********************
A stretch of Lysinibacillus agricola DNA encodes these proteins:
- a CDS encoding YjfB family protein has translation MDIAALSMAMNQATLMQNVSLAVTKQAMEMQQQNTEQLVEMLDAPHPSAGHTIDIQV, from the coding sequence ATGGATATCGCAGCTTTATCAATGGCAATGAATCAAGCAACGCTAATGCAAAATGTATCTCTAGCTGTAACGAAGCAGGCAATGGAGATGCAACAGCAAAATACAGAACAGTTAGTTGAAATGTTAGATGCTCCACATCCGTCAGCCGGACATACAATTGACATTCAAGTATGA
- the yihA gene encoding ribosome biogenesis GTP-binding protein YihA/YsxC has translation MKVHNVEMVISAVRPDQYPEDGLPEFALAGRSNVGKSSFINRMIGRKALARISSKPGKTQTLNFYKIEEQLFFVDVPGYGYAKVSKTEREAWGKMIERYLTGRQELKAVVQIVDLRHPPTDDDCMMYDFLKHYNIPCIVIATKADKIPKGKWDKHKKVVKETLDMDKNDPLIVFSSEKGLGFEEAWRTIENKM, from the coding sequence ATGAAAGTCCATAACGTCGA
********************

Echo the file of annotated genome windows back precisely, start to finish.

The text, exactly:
A stretch of Lysinibacillus agricola DNA encodes these proteins:
- a CDS encoding YjfB family protein has translation MDIAALSMAMNQATLMQNVSLAVTKQAMEMQQQNTEQLVEMLDAPHPSAGHTIDIQV, from the coding sequence ATGGATATCGCAGCTTTATCAATGGCAATGAATCAAGCAACGCTAATGCAAAATGTATCTCTAGCTGTAACGAAGCAGGCAATGGAGATGCAACAGCAAAATACAGAACAGTTAGTTGAAATGTTAGATGCTCCACATCCGTCAGCCGGACATACAATTGACATTCAAGTATGA
- the yihA gene encoding ribosome biogenesis GTP-binding protein YihA/YsxC has translation MKVHNVEMVISAVRPDQYPEDGLPEFALAGRSNVGKSSFINRMIGRKALARISSKPGKTQTLNFYKIEEQLFFVDVPGYGYAKVSKTEREAWGKMIERYLTGRQELKAVVQIVDLRHPPTDDDCMMYDFLKHYNIPCIVIATKADKIPKGKWDKHKKVVKETLDMDKNDPLIVFSSEKGLGFEEAWRTIENKM, from the coding sequence ATGAAAGTCCATAACGTCGA